Ok, let's chart this out. If you have a block bisected both horizontally and vertically. It moves left to right from morally conservative to morally liberal politically. It moves top to bottom from fiscally conservative (lower taxes) to fiscally liberal (higher taxes). So in the top/left corner are Republicans. Next to them on the top are Libertarians. Below the Libertarians are the Democrats. The new option, which is morally restrictive and fiscally restrictive, is "Prophetic politics" and it fills in the bottom/left box.
Where do I sign up? Who wouldn't want more moral restrictions combined with having less money? Well Jim says..."
...At the heart of the fourth option is the integral link between personal ethics and social justice. And it appeals to people who refuse to make the false choice between the two.
Who are these people? Many are religious: Catholics, black and Latino Christians, evangelicals who don’t identify with the Religious Right, and members of all our denominational churches who want to put their faith into practice. They are Jews and Muslims who are guided by an active faith and not just a personal background. They are people who do not consider themselves "religious," but rather "spiritual," and would be drawn to a fourth option in politics. And they are people - religious, spiritual, or not - who consider themselves shaped by a strong sense of moral values and long for a political commitment that reflects those values.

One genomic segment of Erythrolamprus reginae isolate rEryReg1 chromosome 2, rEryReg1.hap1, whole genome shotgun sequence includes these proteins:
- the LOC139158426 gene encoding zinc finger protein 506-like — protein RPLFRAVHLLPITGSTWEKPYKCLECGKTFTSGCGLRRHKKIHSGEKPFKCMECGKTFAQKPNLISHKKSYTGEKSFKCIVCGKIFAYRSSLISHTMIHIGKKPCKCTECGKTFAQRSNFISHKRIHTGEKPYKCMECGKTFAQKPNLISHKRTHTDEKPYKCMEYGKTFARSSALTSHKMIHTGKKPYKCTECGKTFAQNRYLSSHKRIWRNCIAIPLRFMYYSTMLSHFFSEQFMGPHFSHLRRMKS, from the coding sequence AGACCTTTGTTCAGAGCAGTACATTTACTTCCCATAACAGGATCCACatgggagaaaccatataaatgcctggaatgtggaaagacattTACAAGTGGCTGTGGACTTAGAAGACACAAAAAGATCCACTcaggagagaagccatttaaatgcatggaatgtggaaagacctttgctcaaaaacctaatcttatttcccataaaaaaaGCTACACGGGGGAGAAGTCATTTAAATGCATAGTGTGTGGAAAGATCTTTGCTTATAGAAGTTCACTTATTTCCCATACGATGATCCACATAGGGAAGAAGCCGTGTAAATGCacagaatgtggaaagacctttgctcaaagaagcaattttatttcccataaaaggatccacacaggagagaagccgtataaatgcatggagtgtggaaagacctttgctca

...It would speak directly to the proverb "Without a vision, the people perish," and would offer genuine political vision that rises out of biblical passages from prophetic texts. Our own ancient prophetic religious traditions could offer a way forward beyond our polarized and paralyzed national politics and be the foundation for a fourth political option to provide the new ideas politics always needs.
...Prophetic politics would not be an endless argument between personal and social responsibility, but a weaving of the two together in search of the common good."